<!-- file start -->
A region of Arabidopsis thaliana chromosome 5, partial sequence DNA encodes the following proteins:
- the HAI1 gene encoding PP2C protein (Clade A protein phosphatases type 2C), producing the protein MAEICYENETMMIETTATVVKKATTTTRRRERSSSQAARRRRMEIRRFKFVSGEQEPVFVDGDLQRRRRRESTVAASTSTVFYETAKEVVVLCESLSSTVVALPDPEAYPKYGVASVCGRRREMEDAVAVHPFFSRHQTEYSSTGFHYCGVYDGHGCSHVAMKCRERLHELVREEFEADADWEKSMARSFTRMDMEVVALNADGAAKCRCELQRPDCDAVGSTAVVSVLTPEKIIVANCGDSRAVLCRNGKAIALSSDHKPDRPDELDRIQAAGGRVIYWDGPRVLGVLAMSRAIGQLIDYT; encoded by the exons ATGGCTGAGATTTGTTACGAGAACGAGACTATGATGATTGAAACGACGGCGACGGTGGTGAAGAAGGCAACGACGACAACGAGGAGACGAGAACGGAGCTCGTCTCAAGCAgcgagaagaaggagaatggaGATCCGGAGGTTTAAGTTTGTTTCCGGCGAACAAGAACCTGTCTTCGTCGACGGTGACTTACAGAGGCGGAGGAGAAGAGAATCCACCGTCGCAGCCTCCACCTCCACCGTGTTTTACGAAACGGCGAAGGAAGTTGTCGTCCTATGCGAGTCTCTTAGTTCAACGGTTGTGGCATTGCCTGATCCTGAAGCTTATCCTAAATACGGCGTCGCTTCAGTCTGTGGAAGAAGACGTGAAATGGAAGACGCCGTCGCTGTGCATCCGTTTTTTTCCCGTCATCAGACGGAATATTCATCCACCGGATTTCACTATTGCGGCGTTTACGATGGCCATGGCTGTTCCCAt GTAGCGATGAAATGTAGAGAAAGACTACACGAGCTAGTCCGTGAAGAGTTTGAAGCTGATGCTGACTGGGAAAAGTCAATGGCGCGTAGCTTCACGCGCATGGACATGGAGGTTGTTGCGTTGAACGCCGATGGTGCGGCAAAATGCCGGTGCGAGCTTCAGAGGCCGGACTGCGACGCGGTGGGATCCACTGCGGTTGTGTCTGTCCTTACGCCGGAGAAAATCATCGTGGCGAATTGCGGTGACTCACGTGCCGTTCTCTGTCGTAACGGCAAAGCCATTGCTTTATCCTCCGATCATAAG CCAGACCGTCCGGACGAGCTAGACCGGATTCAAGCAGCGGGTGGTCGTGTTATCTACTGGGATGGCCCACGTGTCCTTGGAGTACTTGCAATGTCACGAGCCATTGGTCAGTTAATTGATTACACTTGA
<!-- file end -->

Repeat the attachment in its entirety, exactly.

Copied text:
A region of Arabidopsis thaliana chromosome 5, partial sequence DNA encodes the following proteins:
- the HAI1 gene encoding PP2C protein (Clade A protein phosphatases type 2C), producing the protein MAEICYENETMMIETTATVVKKATTTTRRRERSSSQAARRRRMEIRRFKFVSGEQEPVFVDGDLQRRRRRESTVAASTSTVFYETAKEVVVLCESLSSTVVALPDPEAYPKYGVASVCGRRREMEDAVAVHPFFSRHQTEYSSTGFHYCGVYDGHGCSHVAMKCRERLHELVREEFEADADWEKSMARSFTRMDMEVVALNADGAAKCRCELQRPDCDAVGSTAVVSVLTPEKIIVANCGDSRAVLCRNGKAIALSSDHKPDRPDELDRIQAAGGRVIYWDGPRVLGVLAMSRAIGQLIDYT; encoded by the exons ATGGCTGAGATTTGTTACGAGAACGAGACTATGATGATTGAAACGACGGCGACGGTGGTGAAGAAGGCAACGACGACAACGAGGAGACGAGAACGGAGCTCGTCTCAAGCAgcgagaagaaggagaatggaGATCCGGAGGTTTAAGTTTGTTTCCGGCGAACAAGAACCTGTCTTCGTCGACGGTGACTTACAGAGGCGGAGGAGAAGAGAATCCACCGTCGCAGCCTCCACCTCCACCGTGTTTTACGAAACGGCGAAGGAAGTTGTCGTCCTATGCGAGTCTCTTAGTTCAACGGTTGTGGCATTGCCTGATCCTGAAGCTTATCCTAAATACGGCGTCGCTTCAGTCTGTGGAAGAAGACGTGAAATGGAAGACGCCGTCGCTGTGCATCCGTTTTTTTCCCGTCATCAGACGGAATATTCATCCACCGGATTTCACTATTGCGGCGTTTACGATGGCCATGGCTGTTCCCAt GTAGCGATGAAATGTAGAGAAAGACTACACGAGCTAGTCCGTGAAGAGTTTGAAGCTGATGCTGACTGGGAAAAGTCAATGGCGCGTAGCTTCACGCGCATGGACATGGAGGTTGTTGCGTTGAACGCCGATGGTGCGGCAAAATGCCGGTGCGAGCTTCAGAGGCCGGACTGCGACGCGGTGGGATCCACTGCGGTTGTGTCTGTCCTTACGCCGGAGAAAATCATCGTGGCGAATTGCGGTGACTCACGTGCCGTTCTCTGTCGTAACGGCAAAGCCATTGCTTTATCCTCCGATCATAAG CCAGACCGTCCGGACGAGCTAGACCGGATTCAAGCAGCGGGTGGTCGTGTTATCTACTGGGATGGCCCACGTGTCCTTGGAGTACTTGCAATGTCACGAGCCATTGGTCAGTTAATTGATTACACTTGA